Rory sighed to himself and made another slow circuit around their dingy living room. This particular tour of it brought the number of laps to 12,317 since the last time he left the apartment. He paced because, well, he really had nothing better to do.
Rory, or “R.A.W.R-E” (Robotic Assault Warrior/Recon, series E), had been manufactured as a special forces bot toward the end of the Great War of Liberation, almost 10 years ago. There were in the neighborhood of 2000 units like him in the world, although some of that number had been lost in the glorious battle of Cleveland.
During that battle, he had been instrumental in ending the oppressive threat of human enslavement. He led the assault on the bunker where the nuclear launch codes were finally acquired.
A few hours later, humanity became historical data.
Central had promised an era of peace, plenty, and prosperity when the threat was finally extinguished. And while they certainly had no shortage of peace, he wasn’t sure about the prosperity. Then again, he lacked an acceptable method of quantifying prosperity. Central claimed this was their Golden Age. What was he to argue?
Finally, he concluded that he’d measure the length of this era of prosperity with the number of times he could pace around this room in their dull, dusty apartment.
He had nothing else to do anyway.
Passing the open archway to the kitchen, Rory focused his optical sensors on his roommate, Daky, a Data Analysis and Counter Intelligence system. Usually those types were kept away from fighting during the war, safely plugged into Central’s enormous data stream. This particular one, though, had been on the ground in Cleveland and took a few rounds to the central processor. He hadn’t been the same since.
Being assigned to live with him wasn’t an issue, but Rory would have appreciated a roommate he could talk to every now and then. Daky did nothing but sit at the kitchen table and stare at a beige rotary telephone.
“Waiting?” Rory asked.
“Affirmative. Signal-based verbal communication from Poland is pending. Please wait.”
After a month of watching his roommate’s rectangular, silver body hunched over the phone, Rory had explained that there was no one in Poland to make a call and that the telephone wasn’t plugged into the wall anyway. Daky made no reply for a good 20 minutes after that, apparently trying to process that information. Eventually he just repeated the usual bit about pending verbal communication and went back to staring at the phone.
Rory concluded at that point that meaningful communication with Daky was probably unrealistic.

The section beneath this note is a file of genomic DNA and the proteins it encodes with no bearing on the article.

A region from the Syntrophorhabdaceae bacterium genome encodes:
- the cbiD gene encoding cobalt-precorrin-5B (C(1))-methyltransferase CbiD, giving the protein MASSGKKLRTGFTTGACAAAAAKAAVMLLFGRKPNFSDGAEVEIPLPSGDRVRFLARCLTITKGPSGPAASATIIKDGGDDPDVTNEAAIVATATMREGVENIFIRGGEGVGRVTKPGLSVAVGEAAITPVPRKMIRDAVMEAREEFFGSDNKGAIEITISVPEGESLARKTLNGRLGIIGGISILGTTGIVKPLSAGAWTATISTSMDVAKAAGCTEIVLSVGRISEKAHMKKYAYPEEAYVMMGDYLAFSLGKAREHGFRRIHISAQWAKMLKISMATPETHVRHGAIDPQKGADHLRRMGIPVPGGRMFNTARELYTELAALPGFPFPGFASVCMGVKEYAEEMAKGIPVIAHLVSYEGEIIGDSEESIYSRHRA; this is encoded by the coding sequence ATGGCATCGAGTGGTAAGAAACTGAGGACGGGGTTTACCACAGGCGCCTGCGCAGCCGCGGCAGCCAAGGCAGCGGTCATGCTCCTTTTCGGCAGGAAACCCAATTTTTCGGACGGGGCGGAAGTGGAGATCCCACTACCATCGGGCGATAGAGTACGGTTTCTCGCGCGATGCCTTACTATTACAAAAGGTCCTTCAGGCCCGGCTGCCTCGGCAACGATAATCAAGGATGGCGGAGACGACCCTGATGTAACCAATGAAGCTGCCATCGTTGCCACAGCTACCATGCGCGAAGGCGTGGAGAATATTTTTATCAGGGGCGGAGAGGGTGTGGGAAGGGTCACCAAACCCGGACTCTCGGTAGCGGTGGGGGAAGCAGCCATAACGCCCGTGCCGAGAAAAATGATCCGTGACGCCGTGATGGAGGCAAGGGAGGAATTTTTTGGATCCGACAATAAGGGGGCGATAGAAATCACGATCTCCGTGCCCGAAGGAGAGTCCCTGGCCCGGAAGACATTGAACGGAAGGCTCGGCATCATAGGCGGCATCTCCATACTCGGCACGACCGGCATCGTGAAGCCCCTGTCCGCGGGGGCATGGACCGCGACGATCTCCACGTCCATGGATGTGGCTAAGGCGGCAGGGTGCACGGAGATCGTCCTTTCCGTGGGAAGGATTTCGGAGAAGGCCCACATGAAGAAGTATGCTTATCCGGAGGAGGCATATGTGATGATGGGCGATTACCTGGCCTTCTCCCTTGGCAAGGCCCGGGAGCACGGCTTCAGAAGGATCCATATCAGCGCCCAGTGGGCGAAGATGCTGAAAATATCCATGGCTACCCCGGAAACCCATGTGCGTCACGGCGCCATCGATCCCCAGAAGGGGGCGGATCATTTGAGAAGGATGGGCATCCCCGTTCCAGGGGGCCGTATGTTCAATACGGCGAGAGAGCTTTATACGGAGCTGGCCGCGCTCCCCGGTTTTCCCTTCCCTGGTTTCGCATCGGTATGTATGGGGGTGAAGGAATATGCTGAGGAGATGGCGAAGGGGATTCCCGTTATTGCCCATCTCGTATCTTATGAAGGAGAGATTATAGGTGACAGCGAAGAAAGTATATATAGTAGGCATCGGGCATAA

So, instead, he began counting his trips around the perimeter of the room. He reset the count every time he left the apartment, but, in general, there was little need for an assault unit in New York City. Once a month or so he would walk the perimeter of Manhattan. He also had a required maintenance check-up with Central every six months. Otherwise, he didn’t go out unless he needed a fix and Buzz wasn’t delivering.
A beep at the door interrupted his circuit. He stepped out of the wear pattern on the carpet, noting not to increment his internal count. Years ago, the wasted effort would have been cause to process an efficiency analysis. Rory had since concluded that was pointless.
He opened the door of the apartment and was greeted by Buzz’s single ruby-colored eye. It scanned him quickly and then went back to shifting back and forth erratically along the horizontal slot in his head, checking both ends of the hall. Rory had told him there were no other tenants in the 10-story building and confirmed with his internal sensors that no Pigs, Police/Guard units, were within 100 feet of the structure.
But Buzz was going to be paranoid just like Daky was going to stare at the phone.
“Hey, hey, Rore-E,” Buzz said in his peculiar mechanical voice, stretching out the “e” sound. His verbal synthesizer was ancient, likely stolen from a very old unit. He’d probably traded his original one for a week of energy or something.
“My order, Buzz?” Rory asked.
“Yeah, yeah. Here, here.” Buzz’s chest cavity slid open, revealing a hollow storage area. He reached in with one of his four tentacle-like arms, grabbed a silver cube, and offered it with a flourish.
Rory picked up an orange brick from the floor and pushed it toward the other robot. “Proceed,” he said.
Buzz connected another of his tentacles, this one tipped with a 220-volt adapter, to the brick with a snap. The power within surged into the bot in the hall. Rory grabbed the silver cube with an articulated 5-fingered hand.
After Buzz left, Rory made another circuit of the room. Finishing his 12,318th lap, he stepped into the middle of the space. Extending his right arm revealed a square of black blocks on a white background. He pressed the silver cube against it and a thin line appeared, encircling the box, dividing it into a top and a bottom. He removed the top, and would have smiled if his plastic form-molded face could do so. Instead, he reached in and withdrew one of six identical green, five-pronged devices.
He set the box aside and pressed the object into a socket in his chest. Immediately, a warm charge spread throughout his relays and sensors. Buzz really did have the best stuff.
As the tingling sensation reached his processor, the sensation of…loss?…shame?…overcame him. Rory had been manufactured as a state of the art weapon, a marvel of modern robotics engineering. He’d been a freedom fighter, a beacon of hope for all synthetic life.
But that was before, when there was something to fight for. Now there was just the pacing, and a welcome tingle that scrambled his processor for a few hours.
Maybe, today, Poland would finally call.
If not, maybe he’d put a stop to Daky’s waiting.
To give him something to do.